Learn more about Coretta Scott King, whose legacy is as remarkable as that of her husband, Dr. Martin Luther King Jr.
By Zarina Crockett and Daniela “Dani’ Capistrano
Martin Luther King Jr. Day is an opportunity to both honor MLK’s legacy and the extraordinary woman who helped make that legacy possible: Coretta Scott King.
Like many Black women and femmes throughout history, Coretta’s role in the civil rights movement has at times been diminished and outright ignored. Today and every day, join us in honoring Coretta’s enduring influence that reverberates beyond her time and beckons us to carry on the march toward justice.
Read TransLash Media founder & CEO Imara Jones’ statement about Coretta Scott King and access more resources below.
ABOUT CORETTA SCOTT KING
Team TransLash celebrates Coretta Scott King (April 27, 1927 – January 30, 2006)’s role in the civil rights movement and her continued fight for equality.
Historians and journalists often focus on the luminaries standing in the spotlight, inadvertently casting shadows over those who are equally deserving of acclaim. One such remarkable figure is Coretta Scott King, whose life was more than just a reflection of her husband Martin Luther King Jr.’s legacy. For decades after MLK’s assassination in 1968, Coretta continued to serve as a light of hope, resilience, and unwavering commitment to justice and equality.
“It’s #MLKDay and I hope you’ll join me today in taking some time to honor the person whose unfinished legacy we continue to grapple with so vividly this year,’ reflects Imara Jones, highlighting the depth of Coretta’s influence and the breadth of her own contributions to the movement. Jones reminds us that ‘we often forget about the women, many unknown and unnamed, that worked alongside Dr. King amidst the civil rights movement.”
Coretta, a woman whose grace and strength redefined the civil rights movement and the role of Black femmes within it, reminds Imara of “those like Dora Edith McDonald, another unsung hero in Dr. King’s legacy.”
Upholding a Dream, Paving New Paths
From her early days in Marion, Alabama, Coretta Scott King was a symphony of strength and intellect. A talented singer and a scholar, Coretta’s life took a pivotal turn when she met MLK in Boston in the early 1950s. Coretta was more than moral support; she was a campaign manager, strategist, and integral to fundraising and addressing the public—often with her children in tow.
Coretta’s journey did not end with MLK’s death; it simply took on a new dimension. She was instrumental in the establishment of The King Center and played a critical role in making Martin Luther King Jr. Day a reality.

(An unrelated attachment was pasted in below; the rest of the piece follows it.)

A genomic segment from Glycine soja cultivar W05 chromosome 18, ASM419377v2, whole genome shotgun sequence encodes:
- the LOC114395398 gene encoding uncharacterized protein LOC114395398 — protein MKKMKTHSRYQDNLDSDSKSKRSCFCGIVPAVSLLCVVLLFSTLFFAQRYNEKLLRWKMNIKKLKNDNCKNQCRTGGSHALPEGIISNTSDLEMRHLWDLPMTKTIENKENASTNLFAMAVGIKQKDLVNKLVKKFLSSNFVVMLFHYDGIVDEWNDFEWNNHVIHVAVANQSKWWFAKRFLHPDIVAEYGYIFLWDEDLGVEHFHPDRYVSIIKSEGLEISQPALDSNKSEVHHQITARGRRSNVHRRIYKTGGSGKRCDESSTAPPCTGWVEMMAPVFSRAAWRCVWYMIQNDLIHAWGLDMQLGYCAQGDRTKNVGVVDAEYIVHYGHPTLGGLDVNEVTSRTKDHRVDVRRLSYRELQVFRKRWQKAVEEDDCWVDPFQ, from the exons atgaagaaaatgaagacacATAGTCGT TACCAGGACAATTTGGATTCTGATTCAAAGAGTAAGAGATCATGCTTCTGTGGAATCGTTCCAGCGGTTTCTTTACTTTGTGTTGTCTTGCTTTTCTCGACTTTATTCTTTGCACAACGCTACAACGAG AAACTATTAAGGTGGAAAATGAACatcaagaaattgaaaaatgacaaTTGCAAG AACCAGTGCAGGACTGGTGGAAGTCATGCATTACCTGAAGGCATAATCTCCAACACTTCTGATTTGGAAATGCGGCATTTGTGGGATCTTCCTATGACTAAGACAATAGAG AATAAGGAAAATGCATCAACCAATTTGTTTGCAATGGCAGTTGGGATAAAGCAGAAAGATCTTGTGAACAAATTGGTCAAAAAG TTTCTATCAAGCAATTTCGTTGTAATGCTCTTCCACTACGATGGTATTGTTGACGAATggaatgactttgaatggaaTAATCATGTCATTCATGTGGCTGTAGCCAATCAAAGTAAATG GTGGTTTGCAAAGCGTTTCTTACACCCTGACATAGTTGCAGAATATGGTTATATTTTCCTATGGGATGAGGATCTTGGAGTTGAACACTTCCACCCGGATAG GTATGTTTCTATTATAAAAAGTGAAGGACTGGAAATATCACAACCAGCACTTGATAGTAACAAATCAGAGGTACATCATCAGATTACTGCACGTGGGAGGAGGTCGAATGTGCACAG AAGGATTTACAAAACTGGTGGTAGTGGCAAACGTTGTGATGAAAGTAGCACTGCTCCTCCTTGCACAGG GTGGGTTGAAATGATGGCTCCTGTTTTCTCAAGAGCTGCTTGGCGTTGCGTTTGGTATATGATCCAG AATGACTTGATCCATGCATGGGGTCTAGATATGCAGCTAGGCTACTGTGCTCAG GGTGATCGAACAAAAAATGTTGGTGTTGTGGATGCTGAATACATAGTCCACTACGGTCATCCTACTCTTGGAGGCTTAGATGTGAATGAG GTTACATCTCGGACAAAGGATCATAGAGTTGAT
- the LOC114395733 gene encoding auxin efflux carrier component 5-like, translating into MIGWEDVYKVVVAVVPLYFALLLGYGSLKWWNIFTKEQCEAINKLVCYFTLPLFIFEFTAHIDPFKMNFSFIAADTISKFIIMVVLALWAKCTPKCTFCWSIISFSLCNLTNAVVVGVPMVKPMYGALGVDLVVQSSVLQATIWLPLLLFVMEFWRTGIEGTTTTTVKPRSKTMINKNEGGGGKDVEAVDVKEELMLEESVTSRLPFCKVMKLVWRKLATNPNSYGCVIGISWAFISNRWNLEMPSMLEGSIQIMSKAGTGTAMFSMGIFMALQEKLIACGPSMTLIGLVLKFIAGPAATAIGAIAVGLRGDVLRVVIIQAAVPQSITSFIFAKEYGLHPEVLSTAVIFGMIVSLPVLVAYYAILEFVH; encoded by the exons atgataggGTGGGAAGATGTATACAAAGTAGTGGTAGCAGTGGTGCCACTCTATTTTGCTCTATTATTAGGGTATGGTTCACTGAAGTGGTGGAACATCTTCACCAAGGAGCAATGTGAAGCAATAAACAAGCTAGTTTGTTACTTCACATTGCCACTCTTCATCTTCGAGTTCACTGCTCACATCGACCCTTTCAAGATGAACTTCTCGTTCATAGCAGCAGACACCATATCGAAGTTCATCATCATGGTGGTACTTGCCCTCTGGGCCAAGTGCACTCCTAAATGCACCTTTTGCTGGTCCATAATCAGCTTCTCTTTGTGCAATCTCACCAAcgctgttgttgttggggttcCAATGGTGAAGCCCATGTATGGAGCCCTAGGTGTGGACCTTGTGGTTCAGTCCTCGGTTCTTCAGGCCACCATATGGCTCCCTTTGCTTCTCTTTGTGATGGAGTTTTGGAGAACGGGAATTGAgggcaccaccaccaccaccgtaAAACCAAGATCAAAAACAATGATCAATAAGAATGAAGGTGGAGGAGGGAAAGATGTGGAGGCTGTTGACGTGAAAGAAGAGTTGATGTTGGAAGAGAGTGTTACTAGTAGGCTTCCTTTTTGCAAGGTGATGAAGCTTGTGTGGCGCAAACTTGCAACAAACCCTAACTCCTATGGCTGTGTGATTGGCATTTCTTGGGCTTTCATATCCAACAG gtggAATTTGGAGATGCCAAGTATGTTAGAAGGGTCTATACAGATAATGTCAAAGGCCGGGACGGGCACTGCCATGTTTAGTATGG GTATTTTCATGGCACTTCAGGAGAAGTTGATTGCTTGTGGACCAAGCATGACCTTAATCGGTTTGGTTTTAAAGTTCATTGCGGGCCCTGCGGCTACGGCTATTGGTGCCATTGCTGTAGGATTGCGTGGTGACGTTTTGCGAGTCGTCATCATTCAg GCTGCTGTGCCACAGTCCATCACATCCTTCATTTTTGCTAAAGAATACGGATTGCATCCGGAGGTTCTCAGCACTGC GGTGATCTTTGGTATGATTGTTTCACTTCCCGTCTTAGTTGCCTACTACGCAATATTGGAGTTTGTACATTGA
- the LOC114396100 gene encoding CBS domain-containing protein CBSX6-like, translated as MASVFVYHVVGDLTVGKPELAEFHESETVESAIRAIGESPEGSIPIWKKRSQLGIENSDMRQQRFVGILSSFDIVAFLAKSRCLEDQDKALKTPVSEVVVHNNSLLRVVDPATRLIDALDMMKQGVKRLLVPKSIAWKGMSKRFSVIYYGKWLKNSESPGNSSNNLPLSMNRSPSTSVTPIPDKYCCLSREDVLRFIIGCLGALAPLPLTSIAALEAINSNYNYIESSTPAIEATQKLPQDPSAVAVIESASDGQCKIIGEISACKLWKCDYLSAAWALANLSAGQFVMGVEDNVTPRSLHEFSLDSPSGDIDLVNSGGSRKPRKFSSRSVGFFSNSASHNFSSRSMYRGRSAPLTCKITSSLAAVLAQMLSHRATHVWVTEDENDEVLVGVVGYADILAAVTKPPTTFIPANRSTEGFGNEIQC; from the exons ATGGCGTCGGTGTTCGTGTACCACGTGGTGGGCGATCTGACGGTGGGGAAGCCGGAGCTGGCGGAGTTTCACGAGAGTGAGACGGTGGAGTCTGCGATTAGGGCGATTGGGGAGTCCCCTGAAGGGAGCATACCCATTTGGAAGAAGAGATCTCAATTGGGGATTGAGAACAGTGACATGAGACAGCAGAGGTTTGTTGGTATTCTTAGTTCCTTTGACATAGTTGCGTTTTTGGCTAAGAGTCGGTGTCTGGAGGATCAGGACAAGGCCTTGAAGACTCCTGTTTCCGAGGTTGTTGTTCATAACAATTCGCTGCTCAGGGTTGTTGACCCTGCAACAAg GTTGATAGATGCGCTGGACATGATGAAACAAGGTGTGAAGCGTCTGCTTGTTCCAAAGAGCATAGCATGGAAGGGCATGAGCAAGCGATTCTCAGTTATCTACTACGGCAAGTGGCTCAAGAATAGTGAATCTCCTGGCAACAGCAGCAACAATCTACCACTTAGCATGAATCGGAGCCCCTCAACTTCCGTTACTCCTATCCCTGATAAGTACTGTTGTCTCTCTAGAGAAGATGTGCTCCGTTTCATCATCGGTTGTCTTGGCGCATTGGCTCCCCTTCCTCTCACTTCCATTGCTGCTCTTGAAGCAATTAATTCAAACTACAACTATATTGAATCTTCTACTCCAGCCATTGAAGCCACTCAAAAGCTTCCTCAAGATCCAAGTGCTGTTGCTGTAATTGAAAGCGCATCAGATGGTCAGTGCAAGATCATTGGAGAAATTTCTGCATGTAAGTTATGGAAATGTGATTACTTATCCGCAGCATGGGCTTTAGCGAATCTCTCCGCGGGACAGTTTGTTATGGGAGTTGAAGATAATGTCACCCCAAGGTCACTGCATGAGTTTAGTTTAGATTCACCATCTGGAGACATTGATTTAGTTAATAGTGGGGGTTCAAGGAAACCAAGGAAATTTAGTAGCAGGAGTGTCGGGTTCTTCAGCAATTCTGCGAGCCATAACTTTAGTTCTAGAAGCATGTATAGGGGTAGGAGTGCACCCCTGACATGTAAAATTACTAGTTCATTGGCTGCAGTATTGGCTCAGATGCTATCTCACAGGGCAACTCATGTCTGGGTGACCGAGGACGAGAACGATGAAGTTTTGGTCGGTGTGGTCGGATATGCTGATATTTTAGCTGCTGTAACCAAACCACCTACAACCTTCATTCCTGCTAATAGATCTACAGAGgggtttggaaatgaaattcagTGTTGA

Honoring the Invisible Labor of Black Femmes
The narrative of Coretta’s life is one of invisible labor, a theme that resonates deeply with the experiences of Black femmes in the civil rights movement.
Additionally, Coretta was a visionary who saw life at the intersections, therefore supporting LGBTQ+ rights, because she recognized the value of Black queer and trans people and allies. Among many acts of solidarity, in 1998 Mrs. King gave the keynote at an event marking Lambda Legal’s 25th anniversary.
As Imara Jones powerfully states, “Coretta Scott King reminds us that this day is for everyone who has been left out & left behind… She & Dr. Martin Luther King believed in the equality of us all.”
Coretta herself fought to address the erasure of Black femmes’ roles, ensuring their contributions would be recognized.
Not Just Dr. King’s Wife
In celebration of Coretta Scott King, we honor her grace and activism that continues to inspire generations of people worldwide in the fight for justice and equality.
As Imara Jones reminds us, “the Dr. King we know so much about would not have been possible without [Coretta] and others like her.”
Most importantly, Rev. Bernice King, daughter of Coretta Scott King and Martin Luther King Jr., wants the world to know her mother was not a prop. The couple’s youngest daughter recently shared a photo of her mother on X after Jonathan Majors compared his girlfriend, actress Meagan Good, to the civil rights leader in his first interview since being found guilty of assault and harassment.
“My mother wasn’t a prop,” King, who leads The King Center in Atlanta, wrote in the social media post. “She was a peace advocate before she met my father and was instrumental in him speaking out against the Vietnam War. Please understand…my mama was a force.”
Coretta’s legacy is the enduring power of her voice and influence, along with the importance of recognizing the unseen efforts of those who stand, not behind, but alongside the greats in our collective history.
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